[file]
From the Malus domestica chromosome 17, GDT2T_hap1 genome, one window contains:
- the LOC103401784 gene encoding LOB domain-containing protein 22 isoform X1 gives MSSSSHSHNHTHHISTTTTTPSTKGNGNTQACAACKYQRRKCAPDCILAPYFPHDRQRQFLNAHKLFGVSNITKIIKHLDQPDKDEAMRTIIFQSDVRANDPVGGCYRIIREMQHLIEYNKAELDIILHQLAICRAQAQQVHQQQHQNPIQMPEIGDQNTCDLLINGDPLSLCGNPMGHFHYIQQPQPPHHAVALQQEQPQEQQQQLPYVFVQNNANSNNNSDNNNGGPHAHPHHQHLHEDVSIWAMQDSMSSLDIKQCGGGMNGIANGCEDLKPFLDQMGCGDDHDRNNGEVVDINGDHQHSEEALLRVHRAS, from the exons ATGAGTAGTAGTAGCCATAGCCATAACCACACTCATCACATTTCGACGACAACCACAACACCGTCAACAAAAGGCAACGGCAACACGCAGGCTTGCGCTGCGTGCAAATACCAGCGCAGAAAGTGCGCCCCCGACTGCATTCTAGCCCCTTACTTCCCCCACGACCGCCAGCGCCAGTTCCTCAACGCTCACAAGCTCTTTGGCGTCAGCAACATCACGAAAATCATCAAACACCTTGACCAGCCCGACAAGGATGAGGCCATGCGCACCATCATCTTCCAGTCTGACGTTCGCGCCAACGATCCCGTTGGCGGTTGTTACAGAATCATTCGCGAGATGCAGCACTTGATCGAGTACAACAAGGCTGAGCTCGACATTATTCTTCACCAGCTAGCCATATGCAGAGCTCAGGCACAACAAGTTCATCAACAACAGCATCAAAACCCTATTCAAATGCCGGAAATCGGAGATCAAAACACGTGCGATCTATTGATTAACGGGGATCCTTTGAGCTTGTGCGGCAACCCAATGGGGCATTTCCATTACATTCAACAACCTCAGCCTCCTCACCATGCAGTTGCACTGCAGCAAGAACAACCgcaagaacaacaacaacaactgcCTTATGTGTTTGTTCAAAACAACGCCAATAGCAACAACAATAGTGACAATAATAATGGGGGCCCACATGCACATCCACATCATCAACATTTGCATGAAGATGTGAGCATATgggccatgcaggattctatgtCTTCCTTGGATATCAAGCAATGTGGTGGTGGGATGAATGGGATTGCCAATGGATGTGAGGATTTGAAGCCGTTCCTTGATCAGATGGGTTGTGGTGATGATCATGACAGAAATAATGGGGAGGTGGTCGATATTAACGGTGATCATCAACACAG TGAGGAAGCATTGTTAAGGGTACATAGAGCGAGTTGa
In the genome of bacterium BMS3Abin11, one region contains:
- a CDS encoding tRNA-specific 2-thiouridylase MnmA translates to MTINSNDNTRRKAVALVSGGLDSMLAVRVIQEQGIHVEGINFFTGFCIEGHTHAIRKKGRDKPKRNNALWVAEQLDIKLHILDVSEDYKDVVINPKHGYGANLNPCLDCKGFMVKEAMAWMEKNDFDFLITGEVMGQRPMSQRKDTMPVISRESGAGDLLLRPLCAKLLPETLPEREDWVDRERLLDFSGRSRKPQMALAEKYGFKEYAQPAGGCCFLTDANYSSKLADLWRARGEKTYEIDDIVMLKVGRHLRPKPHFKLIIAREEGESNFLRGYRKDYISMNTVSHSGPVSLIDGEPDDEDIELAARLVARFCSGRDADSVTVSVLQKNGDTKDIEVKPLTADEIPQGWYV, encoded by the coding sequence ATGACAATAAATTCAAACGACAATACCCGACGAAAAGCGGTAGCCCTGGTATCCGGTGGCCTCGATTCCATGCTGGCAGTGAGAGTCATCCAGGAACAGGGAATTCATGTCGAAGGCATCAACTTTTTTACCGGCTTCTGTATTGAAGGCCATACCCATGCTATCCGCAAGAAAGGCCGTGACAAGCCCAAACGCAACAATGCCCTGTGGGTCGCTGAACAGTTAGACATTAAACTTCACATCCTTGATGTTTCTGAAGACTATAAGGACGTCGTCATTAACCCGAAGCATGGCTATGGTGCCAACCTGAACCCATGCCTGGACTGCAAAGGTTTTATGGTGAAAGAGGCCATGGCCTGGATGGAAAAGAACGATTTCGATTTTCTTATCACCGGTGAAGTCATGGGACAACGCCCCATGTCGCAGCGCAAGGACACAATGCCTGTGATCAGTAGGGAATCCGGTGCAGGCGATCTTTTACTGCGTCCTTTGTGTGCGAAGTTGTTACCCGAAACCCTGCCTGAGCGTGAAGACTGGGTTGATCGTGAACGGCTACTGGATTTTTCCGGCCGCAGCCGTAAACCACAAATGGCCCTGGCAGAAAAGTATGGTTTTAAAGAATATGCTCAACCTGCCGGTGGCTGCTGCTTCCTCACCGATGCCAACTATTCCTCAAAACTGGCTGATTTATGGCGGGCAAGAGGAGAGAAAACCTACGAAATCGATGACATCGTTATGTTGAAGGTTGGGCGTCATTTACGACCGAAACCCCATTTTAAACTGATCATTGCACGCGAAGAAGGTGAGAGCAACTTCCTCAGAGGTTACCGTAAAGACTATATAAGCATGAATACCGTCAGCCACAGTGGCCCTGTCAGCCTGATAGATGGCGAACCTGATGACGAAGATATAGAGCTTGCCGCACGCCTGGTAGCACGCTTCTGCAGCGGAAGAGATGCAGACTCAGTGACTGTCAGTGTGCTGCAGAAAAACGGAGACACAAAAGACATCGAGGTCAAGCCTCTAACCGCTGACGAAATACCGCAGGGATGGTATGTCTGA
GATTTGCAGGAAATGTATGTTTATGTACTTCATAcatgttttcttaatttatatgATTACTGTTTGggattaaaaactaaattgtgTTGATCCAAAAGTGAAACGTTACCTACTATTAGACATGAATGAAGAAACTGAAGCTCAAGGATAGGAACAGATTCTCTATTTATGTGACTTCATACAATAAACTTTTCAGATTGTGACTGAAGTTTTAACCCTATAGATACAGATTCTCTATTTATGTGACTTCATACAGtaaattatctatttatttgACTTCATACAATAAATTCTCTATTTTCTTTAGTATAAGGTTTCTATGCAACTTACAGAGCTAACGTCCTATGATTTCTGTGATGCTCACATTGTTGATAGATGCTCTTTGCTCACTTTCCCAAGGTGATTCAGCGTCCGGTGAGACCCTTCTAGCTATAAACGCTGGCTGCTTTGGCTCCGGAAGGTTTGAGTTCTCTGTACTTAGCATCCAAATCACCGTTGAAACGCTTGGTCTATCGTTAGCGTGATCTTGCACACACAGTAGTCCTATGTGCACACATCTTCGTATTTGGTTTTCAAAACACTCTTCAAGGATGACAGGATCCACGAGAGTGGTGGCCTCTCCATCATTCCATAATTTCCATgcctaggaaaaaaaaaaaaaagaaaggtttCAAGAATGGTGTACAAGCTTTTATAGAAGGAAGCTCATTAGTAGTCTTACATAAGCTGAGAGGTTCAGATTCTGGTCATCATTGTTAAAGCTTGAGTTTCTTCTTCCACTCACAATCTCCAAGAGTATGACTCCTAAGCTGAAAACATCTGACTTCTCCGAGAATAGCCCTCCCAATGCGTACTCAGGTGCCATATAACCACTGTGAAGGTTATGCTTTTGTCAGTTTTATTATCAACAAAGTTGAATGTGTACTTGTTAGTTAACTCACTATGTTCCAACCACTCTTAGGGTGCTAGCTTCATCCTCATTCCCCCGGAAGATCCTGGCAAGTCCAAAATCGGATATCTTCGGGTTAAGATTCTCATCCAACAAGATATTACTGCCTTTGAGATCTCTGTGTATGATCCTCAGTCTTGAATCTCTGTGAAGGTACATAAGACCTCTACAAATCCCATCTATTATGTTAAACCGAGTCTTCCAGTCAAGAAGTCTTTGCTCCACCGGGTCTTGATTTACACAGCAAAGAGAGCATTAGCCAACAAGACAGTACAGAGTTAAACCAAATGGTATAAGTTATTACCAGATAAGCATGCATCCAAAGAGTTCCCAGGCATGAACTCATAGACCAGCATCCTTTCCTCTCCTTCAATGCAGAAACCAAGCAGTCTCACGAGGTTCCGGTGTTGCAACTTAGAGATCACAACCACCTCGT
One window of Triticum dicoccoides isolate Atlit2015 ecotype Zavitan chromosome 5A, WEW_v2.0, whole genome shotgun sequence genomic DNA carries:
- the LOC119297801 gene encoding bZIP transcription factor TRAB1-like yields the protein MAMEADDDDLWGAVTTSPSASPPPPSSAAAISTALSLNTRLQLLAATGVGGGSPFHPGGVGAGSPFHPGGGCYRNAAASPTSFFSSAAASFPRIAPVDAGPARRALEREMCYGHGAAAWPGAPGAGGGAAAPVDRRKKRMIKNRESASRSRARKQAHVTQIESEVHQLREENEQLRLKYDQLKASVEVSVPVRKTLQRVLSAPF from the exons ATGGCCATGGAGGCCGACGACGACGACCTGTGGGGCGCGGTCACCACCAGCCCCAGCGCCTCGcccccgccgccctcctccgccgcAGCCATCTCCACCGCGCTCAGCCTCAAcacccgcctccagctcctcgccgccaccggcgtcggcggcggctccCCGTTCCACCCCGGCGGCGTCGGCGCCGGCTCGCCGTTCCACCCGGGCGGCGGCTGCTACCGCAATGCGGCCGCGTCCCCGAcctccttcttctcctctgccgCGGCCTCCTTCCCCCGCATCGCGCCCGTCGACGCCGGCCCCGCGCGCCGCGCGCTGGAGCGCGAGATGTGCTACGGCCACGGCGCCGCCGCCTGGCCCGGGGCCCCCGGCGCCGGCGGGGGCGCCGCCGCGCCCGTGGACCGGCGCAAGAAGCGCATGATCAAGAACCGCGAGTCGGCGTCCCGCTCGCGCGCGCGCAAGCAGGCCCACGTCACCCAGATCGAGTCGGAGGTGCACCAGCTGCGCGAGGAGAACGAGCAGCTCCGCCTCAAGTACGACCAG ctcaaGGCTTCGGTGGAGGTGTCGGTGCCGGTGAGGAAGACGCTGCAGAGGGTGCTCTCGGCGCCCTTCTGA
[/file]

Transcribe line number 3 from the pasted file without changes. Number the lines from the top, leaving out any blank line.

In the genome of bacterium BMS3Abin11, one region contains: